Colt SAA Artillery Model
Gun: Colt SAA Artillery Model Revolver
Condition: No original finish (NRA Antique Good)
Approximate Value: $2,000 to $3,000
The Colt Single Action Army, or “SAA” revolver, is doubtless the classic sixgun most associated in our folklore with the American West. Introduced in 1873, the basic design remained-with a few interruptions-in production and is manufactured today by Colt and other firms.
U.S. military-purchased SAAs are among the most eagerly sought-after historic sidearms of the era, having been used from the Indian Wars into the early 20th century by the U.S. Army. They were originally issued with 7½" barrels in .45 Colt.
Between 1895 and 1903, the government had nearly 17,000 of its SAAs reconditioned and rebuilt by the Springfield Armory and the Colt factory. Most of these guns had the barrels shortened to 5½". Since most guns were reassembled without concern for part numbers, this is one of the few collectible gun variations that is considered “correct” with mixed serial numbers-meaning that the various parts of the gun will usually not match each other.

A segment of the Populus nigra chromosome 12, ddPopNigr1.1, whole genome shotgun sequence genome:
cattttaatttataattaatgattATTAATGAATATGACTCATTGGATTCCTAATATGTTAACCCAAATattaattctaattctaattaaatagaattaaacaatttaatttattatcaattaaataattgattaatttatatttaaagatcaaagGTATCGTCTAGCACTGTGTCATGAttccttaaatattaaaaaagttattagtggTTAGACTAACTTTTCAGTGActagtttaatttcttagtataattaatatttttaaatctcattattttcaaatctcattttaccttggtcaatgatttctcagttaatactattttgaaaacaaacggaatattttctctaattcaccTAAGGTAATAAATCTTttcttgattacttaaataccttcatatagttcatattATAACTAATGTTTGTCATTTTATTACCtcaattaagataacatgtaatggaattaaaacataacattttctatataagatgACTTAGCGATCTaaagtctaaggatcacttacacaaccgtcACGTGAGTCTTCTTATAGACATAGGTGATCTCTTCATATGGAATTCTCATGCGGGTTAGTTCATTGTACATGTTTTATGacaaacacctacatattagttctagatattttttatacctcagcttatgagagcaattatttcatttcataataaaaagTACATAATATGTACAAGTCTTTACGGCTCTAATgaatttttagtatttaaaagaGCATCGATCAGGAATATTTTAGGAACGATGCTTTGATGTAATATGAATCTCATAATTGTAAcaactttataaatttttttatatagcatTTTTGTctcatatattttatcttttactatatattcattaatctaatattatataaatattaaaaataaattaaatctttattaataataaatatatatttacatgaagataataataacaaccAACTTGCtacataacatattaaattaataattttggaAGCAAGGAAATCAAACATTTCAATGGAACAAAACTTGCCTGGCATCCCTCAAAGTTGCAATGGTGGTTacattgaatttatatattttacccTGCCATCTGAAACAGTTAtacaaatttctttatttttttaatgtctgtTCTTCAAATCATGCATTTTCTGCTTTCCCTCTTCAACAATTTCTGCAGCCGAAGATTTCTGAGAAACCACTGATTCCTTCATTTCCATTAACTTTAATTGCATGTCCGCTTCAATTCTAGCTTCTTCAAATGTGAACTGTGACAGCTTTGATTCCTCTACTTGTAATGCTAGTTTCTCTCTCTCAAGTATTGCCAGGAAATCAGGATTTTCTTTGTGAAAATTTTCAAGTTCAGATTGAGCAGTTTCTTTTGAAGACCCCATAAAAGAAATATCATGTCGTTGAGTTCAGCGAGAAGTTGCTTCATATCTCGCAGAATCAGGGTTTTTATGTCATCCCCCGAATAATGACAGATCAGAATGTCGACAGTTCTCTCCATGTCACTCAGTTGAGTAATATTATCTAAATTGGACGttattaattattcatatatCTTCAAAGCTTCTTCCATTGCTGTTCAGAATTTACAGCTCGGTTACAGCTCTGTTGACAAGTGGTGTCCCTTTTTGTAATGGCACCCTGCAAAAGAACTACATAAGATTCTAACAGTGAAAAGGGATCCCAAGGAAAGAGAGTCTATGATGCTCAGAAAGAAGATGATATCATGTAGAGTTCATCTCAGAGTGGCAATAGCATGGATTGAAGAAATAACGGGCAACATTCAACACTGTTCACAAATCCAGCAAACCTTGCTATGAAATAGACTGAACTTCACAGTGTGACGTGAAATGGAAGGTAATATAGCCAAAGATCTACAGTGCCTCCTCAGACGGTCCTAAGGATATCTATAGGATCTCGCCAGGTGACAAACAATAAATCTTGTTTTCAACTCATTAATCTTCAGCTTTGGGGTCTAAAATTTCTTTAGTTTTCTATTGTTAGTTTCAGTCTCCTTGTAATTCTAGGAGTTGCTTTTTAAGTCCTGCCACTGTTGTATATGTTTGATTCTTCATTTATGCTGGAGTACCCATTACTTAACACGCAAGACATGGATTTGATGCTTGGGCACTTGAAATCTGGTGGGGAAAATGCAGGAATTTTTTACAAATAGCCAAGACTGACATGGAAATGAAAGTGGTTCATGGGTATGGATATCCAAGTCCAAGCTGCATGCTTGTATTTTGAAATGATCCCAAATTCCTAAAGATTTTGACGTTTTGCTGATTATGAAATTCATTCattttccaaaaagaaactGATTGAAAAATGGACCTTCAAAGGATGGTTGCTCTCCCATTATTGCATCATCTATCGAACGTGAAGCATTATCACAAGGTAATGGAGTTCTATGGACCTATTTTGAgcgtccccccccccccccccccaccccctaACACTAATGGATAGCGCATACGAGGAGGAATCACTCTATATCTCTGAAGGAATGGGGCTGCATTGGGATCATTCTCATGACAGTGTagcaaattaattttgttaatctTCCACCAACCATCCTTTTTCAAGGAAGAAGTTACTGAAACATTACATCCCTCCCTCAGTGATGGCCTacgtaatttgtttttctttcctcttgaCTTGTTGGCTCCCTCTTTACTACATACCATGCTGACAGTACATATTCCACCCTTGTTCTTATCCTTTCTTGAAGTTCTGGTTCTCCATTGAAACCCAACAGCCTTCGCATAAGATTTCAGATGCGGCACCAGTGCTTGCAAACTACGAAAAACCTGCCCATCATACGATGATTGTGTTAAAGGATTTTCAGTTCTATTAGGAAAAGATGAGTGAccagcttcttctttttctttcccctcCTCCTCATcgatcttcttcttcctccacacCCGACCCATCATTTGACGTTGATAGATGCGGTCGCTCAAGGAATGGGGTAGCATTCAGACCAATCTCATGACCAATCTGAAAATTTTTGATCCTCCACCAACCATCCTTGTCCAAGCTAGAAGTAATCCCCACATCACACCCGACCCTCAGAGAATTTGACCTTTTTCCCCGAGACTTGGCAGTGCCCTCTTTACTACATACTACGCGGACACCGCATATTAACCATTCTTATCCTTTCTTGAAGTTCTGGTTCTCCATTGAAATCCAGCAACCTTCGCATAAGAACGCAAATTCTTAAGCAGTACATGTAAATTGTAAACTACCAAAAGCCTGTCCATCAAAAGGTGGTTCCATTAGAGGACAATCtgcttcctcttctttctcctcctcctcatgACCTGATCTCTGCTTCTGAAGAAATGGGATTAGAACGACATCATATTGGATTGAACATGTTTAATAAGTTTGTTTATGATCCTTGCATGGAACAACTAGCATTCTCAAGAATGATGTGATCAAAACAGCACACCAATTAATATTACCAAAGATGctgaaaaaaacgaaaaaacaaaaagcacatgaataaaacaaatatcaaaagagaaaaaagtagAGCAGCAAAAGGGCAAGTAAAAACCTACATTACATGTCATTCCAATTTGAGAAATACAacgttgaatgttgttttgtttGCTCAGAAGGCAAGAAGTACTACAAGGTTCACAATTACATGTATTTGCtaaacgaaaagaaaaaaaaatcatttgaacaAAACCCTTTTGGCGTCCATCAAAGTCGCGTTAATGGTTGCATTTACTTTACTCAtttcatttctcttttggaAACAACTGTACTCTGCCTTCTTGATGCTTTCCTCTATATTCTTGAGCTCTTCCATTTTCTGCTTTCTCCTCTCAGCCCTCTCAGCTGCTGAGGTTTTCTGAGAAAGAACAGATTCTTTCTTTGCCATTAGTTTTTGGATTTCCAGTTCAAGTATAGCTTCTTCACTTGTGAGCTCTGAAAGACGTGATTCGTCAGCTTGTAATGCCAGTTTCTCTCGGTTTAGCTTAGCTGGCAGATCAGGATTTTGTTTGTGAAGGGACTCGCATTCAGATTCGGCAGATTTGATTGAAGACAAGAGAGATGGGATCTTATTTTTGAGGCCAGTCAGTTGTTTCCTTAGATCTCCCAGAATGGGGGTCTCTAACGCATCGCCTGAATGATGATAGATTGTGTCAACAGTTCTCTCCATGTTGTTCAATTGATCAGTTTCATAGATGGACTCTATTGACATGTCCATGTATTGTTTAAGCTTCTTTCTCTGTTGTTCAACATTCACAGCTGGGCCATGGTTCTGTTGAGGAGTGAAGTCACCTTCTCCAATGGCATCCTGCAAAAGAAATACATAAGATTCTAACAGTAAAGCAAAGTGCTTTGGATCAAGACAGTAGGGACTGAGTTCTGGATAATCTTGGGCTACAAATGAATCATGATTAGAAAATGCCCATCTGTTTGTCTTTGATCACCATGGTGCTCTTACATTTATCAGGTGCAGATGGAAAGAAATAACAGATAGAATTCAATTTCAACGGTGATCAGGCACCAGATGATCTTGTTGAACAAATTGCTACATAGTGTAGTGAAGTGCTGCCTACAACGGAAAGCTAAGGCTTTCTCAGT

These refurbished revolvers were issued to troops in the Spanish American War and Philippine Insurrection, and have been nicknamed “Artillery Models” by collectors, since a few of them were issued to Artillery units. The original long-barrel variations are distinguished by the “Cavalry Model” nickname and should generally have matching serial numbers. Both types will have “U.S.” stamped on the frame, along with inspector initials on various parts.
This gun appears to have no original finish remaining. It has the mixed serial numbers of the typical Artillery Model. The frame is number 139403, showing Rinaldo A. Carr’s “R.A.C.” inspector mark-circa 1891 production-along with inspector Orville Ainsworth’s “A” marking on the triggerguard (number 11449) and backstrap (number 9552). Both were from 1874-production revolvers.
The Blue Book of Gun Values lists the value of a 10 percent-finish Artillery Model at $3,000, and a good no-finish gun may easily approach that value. Unusual sub-variations can add further to the price.
Unfortunately, Colt military Single Action Army revolvers are sometimes faked or extensively modified, and an expert evaluation is generally recommended for anyone considering a purchase.
(Originally published June 2006)